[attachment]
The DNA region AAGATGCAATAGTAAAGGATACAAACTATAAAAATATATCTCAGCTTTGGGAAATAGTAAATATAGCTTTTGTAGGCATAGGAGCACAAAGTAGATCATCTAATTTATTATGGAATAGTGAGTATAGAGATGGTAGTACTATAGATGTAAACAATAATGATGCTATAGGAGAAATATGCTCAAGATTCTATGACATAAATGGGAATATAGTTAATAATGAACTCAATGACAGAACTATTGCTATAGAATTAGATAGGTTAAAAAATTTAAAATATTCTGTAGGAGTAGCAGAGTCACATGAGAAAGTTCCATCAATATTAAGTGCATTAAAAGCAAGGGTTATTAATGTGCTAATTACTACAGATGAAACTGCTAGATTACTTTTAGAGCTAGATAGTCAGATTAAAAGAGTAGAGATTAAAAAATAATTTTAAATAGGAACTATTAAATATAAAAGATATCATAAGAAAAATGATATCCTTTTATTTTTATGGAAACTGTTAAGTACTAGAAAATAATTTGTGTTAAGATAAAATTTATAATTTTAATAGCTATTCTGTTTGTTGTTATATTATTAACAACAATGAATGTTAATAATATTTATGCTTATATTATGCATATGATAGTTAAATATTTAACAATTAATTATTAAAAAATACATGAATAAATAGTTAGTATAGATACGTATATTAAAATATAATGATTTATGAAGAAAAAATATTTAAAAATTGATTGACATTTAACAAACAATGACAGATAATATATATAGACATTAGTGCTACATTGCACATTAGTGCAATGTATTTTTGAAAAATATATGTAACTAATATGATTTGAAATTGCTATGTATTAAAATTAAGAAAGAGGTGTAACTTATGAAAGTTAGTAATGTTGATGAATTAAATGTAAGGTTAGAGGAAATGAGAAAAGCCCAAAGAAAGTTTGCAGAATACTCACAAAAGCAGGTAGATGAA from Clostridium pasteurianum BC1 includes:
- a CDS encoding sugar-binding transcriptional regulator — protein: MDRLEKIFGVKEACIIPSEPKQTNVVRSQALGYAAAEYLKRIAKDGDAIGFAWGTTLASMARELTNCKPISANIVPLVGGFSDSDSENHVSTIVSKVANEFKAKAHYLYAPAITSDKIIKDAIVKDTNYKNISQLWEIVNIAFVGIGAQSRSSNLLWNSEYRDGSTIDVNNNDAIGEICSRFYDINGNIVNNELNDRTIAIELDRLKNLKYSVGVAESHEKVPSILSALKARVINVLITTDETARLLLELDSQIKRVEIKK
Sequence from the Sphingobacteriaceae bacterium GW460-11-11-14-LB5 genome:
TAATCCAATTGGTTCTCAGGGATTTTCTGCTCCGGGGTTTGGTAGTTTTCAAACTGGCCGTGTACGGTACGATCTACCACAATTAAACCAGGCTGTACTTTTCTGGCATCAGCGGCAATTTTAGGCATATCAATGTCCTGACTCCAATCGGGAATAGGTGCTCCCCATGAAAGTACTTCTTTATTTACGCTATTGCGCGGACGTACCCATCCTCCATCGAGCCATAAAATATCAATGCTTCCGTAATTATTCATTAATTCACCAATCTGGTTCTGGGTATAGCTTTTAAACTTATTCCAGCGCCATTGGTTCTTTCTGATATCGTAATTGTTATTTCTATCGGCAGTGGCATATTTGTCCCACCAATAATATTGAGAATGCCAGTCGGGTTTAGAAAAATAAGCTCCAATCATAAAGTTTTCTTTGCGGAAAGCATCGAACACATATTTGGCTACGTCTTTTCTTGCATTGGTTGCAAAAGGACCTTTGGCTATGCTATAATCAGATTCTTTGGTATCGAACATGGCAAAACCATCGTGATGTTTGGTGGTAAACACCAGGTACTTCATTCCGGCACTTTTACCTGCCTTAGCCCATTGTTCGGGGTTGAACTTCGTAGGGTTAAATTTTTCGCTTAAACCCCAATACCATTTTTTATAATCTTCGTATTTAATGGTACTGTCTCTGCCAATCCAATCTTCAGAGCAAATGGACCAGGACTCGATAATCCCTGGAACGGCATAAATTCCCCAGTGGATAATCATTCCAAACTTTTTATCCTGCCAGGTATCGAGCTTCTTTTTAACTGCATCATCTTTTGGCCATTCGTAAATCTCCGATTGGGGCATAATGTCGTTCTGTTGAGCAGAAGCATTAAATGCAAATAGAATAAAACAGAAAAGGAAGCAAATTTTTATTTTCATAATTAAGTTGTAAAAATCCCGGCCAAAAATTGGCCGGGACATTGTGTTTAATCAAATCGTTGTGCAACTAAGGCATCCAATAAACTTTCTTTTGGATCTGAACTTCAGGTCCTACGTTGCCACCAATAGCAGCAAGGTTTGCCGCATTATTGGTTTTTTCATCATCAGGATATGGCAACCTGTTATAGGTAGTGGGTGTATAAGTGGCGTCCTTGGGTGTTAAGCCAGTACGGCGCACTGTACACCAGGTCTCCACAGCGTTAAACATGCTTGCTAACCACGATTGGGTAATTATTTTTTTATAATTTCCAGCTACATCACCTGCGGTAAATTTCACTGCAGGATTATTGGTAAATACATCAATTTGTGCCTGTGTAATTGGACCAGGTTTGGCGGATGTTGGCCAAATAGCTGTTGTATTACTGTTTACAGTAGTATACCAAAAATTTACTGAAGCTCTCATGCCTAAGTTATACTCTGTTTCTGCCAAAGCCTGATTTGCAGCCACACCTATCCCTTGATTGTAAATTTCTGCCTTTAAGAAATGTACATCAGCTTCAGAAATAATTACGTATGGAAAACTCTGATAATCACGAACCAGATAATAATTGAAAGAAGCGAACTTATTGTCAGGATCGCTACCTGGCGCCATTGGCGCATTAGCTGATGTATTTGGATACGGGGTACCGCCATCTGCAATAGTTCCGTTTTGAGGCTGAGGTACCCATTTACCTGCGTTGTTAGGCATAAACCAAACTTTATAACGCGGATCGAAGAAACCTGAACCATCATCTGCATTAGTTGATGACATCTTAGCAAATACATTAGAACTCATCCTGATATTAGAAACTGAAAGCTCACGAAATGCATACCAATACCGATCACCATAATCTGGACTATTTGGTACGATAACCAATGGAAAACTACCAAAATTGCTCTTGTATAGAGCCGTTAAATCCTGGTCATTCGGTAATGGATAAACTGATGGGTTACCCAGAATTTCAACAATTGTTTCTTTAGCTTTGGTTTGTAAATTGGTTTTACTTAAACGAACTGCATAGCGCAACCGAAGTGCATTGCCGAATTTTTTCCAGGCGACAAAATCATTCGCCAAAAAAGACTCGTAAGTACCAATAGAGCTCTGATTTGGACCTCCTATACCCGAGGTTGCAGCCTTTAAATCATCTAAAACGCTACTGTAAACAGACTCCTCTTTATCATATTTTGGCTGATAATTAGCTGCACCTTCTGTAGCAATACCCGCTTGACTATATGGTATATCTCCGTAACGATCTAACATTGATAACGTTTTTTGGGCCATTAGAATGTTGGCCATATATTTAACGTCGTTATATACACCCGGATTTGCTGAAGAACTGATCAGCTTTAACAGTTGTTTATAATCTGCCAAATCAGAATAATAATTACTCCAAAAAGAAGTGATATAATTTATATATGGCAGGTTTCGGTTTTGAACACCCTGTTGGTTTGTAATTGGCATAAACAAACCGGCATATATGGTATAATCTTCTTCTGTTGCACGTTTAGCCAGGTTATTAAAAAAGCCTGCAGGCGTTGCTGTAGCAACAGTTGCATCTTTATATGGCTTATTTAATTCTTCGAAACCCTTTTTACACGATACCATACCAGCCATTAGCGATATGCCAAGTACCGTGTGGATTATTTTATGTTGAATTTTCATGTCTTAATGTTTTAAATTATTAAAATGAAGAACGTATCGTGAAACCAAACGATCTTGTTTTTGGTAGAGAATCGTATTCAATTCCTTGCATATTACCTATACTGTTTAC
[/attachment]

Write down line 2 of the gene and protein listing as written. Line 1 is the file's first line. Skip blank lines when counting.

- a CDS encoding sugar-binding transcriptional regulator — protein: MDRLEKIFGVKEACIIPSEPKQTNVVRSQALGYAAAEYLKRIAKDGDAIGFAWGTTLASMARELTNCKPISANIVPLVGGFSDSDSENHVSTIVSKVANEFKAKAHYLYAPAITSDKIIKDAIVKDTNYKNISQLWEIVNIAFVGIGAQSRSSNLLWNSEYRDGSTIDVNNNDAIGEICSRFYDINGNIVNNELNDRTIAIELDRLKNLKYSVGVAESHEKVPSILSALKARVINVLITTDETARLLLELDSQIKRVEIKK